Keeping summer camps COVID-free

Some summer camps go to great lengths to keep campers safe this summer.

At Camp Tawonga near Yosemite, organizers say hundreds of campers have already been able to reunite without COVID after taking several precautions.

“Families were quarantined before their children came to the camp. Everyone had a PCR test before coming. And then each berth was a pod for the first 5 days. These 12 children therefore ate together, slept in the same cabin, did all their activities with just their bunk. And then they did another round of PCR tests and when they were all negative, we were able to pod the whole camp, ”explained Jamie Simon, CEO of Camp Tawonga.

360 children aged 7-17 spend 3 weeks together playing football, swimming and walking.

The nearly century-old camp extended its sessions to reduce exposure and adopted a new outdoor dining pavilion due to pandemic precautions.

After all the COVID tests passed, Simon says she will never forget what it was like to see campers singing arm in arm for the first time.

“It was so powerful to see these kids with big smiles on their faces in a beautiful place, in community, after being isolated and alone for so long,” said Simon. “It was a very special moment.”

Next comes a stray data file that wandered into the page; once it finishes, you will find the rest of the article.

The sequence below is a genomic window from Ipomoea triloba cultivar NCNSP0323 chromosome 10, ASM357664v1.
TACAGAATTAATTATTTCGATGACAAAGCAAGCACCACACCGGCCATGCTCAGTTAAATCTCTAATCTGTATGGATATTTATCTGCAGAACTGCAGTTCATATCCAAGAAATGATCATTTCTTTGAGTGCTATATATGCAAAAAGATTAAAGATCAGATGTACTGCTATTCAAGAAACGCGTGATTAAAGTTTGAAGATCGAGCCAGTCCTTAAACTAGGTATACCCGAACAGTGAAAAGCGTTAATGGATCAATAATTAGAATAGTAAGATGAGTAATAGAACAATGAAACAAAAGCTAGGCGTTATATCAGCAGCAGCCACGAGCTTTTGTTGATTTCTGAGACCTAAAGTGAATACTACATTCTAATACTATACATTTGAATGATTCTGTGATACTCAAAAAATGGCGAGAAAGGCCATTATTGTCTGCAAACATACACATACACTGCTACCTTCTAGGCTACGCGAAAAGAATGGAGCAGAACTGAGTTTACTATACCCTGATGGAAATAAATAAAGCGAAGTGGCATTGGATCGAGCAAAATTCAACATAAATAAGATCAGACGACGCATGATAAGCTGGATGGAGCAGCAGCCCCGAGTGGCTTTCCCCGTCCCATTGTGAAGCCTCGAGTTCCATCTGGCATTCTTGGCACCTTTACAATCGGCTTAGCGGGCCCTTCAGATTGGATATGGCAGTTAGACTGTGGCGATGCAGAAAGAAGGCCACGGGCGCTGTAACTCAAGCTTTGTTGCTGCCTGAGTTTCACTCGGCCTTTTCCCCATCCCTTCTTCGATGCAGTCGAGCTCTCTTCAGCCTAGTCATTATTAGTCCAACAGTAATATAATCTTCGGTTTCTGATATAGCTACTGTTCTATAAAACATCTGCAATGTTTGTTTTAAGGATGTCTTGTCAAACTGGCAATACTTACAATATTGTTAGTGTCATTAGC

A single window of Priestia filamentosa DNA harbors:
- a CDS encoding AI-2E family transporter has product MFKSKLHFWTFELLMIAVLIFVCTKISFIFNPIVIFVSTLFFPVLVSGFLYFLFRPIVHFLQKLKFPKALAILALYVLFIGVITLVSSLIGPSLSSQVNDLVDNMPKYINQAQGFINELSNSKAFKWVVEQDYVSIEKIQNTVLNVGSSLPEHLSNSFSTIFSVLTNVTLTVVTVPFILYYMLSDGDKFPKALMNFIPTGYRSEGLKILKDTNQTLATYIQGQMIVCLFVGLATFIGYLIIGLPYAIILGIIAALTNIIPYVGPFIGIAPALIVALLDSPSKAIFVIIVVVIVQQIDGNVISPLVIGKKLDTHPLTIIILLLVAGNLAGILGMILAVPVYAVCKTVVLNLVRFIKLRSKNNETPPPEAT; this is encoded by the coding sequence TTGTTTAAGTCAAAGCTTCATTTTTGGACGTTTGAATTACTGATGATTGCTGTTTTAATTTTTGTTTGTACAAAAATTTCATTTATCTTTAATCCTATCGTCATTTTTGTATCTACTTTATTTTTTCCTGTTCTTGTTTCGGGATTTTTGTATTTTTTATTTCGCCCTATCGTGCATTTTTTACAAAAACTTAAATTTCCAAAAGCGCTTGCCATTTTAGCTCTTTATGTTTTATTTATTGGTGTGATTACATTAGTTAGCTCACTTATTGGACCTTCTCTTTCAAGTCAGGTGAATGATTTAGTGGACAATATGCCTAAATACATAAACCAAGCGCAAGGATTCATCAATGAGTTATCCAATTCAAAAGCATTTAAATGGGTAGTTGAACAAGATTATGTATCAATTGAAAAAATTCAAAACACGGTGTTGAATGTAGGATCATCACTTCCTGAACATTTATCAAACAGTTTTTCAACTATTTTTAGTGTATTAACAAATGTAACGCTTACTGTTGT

At Camp Hi-Sierra, also near Yosemite, the Boy Scouts’ Silicon Valley Monterey Bay Council hosts approximately 300 Scouts per week.

“Everyone is so happy to be here in the mountains. It’s awesome, ”said Bruce Lee, camp director.

Anyone 18 years of age and over should be vaccinated, while younger people need a vaccine or a negative COVID test.

“Probably 80% of our kids here who are between the ages of 11 and 17 have been vaccinated, which is an incredible number,” Lee said.

He says the monitors are all vaccinated and sleep in cabins, while campers are limited to two per tent.

Directors of both camps say the summer has been a memorable one.

“I think after a year of COVID, isolation, addiction to technology, this camp is really the antidote,” Simon said. “That’s all COVID and the shelter-in-place weren’t. “

Both camps say they have had no cases of COVID.

Camp Hi-Sierra says instead that they are struggling with the common cold.

Registration for Camp Tawonga sold out on day one and currently has hundreds of children on the waiting list.

KTVU has contacted several public health departments, who say camps are required to report cases of COVID.

“So far we are not aware of any overnight camp outbreaks that have occurred in Santa Clara County. This is something we continue to monitor and any case associated with an overnight summer camp would be studied by our team here, ”said Dr. Vit. Kraushaar, Santa Clara County Assistant Health Worker.

Dr Kraushaar says it is not too late for incoming campers to get vaccinated before leaving.

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